As part of writing my upcoming book, I interviewed Dick’s wife, Tessa B. Dick, and she told me that Philip K. Dick actually believed we were living in a simulation. He believed that someone was changing the parameters of the simulation, and most of us were unaware that this was going on. This was of course, the theme of his short story, “The Adjustment Team” (which served as the basis for the blockbuster “The Adjustment Bureau,” starring Matt Damon and Emily Blunt).

A quick summary of the basic (non-video game) simulation argument

Today, the simulation hypothesis has moved from science fiction to a subject of serious debate because of several key developments.

The first was when Oxford professor Nick Bostrom published his 2003 paper, “Are You Living in a Simulation?” Bostrom doesn’t say much about video games nor how we might build such a simulation; rather, he makes a clever statistical argument. Bostrom theorized that if a civilization ever got the Simulation Point, it would create many ancestor simulations, each with large numbers (billions or trillions?) of simulated beings. Since the number of simulated beings would vastly outnumber the number of real beings, any beings (including us!) were more likely to be living inside a simulation than outside of it!

Other scientists, like physicists and Cosmos host Neil deGrasse Tyson and Stephen Hawking weighed in, saying they found it hard to argue against this logic.

Bostrom’s argument implied two things that are the subject of intense debate. The first is that if any civilization every reached the Simulation Point, then we are more likely in a simulation now. The second is that we are more likely all AI or simulated consciousness rather than biological ones. On this second point, I prefer to use the “video game” version of the simulation argument, which is a little different than Bostrom’s version.

Video games hold the key

Let’s look more at the video game version of the argument, which rests on the rapid pace of development of video game and computer graphics technology over the past decades. In video games, we have both “players” who exist outside of the video game, and “characters” who exist inside the game. In the game, we have PCs (player characters) that are controlled (you might say mentally attached to the players), and NPCs (non-player characters) that are the simulation artificial characters.

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Review: The Green Knight weaves a compelling coming-of-age fantasy quest

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Enlarge / Dev Patel stars as Gawain—nephew to King Arthur and an aspiring knight—in The Green Knight, filmmaker David Lowery’s mesmerizing adaptation of the 14th-century anonymous poem, Sir Gawain and the Green Knight.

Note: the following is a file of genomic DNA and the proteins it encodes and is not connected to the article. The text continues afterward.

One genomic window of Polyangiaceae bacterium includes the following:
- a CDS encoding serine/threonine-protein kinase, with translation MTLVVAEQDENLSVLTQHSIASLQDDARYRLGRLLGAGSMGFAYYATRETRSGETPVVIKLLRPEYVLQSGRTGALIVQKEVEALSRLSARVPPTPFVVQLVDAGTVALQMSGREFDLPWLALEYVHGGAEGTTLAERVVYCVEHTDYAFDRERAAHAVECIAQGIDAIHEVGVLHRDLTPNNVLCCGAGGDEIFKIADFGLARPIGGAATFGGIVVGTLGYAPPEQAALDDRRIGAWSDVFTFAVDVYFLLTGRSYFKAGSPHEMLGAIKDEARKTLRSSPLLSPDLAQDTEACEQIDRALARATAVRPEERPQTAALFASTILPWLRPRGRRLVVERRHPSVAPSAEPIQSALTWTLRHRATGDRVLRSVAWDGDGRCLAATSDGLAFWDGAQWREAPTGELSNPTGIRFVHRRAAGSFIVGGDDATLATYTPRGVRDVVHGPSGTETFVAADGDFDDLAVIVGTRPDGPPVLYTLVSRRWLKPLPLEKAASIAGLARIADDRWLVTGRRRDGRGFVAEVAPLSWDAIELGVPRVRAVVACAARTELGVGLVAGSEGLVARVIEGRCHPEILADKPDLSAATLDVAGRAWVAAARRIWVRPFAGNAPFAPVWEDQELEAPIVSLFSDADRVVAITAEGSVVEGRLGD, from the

The tale of Sir Gawain and the Green Knight, immortalized in a 14th-century anonymous poem, is among the most popular of the Arthurian legends, second only to the quest for the Holy Grail. Yet I would argue that it has never been successfully adapted to film—until now. Director David Lowery’s new film, The Green Knight, takes some necessary liberties with the source material. But he also artfully weaves in elements and symbols from that source material to create a darkly brooding fantasy quest that is just as richly textured and layered as the medieval poem on which it is based.

(Major spoilers for the 14th-century medieval poem below; some additional spoilers for the film are below the gallery.)

Let’s lay out the basics of the original poem before discussing the clever ways in which Lowery (A Ghost Story, Pete’s Dragon) has reimagined it. As I’ve written previously, Sir Gawain and the Green Knight falls into the chivalric romance genre, relating a well-known story from Arthurian legend in distinctively alliterative verse. (Alliteration was all the rage at the time. I highly recommend J.R.R. Tolkien’s translation from 1925 or Simon Armitage’s 2008 translation, recently revised.)

On New Year’s Day, King Arthur and the knights of the Round Table gather at Camelot to feast and exchange gifts. A mysterious Green Knight disrupts the festivities and proposes a different kind of exchange: any one of the knights may strike him with one blow with his axe; in return, the Green Knight will come back in a year to return the blow. Sir Gawain, the youngest of the knights and nephew to Arthur, accepts the challenge and beheads the Green Knight. Everyone is shocked when the Green Knight picks up his severed head. He says Gawain must meet him at the Green Chapel one year hence to receive a similar blow, per their bargain.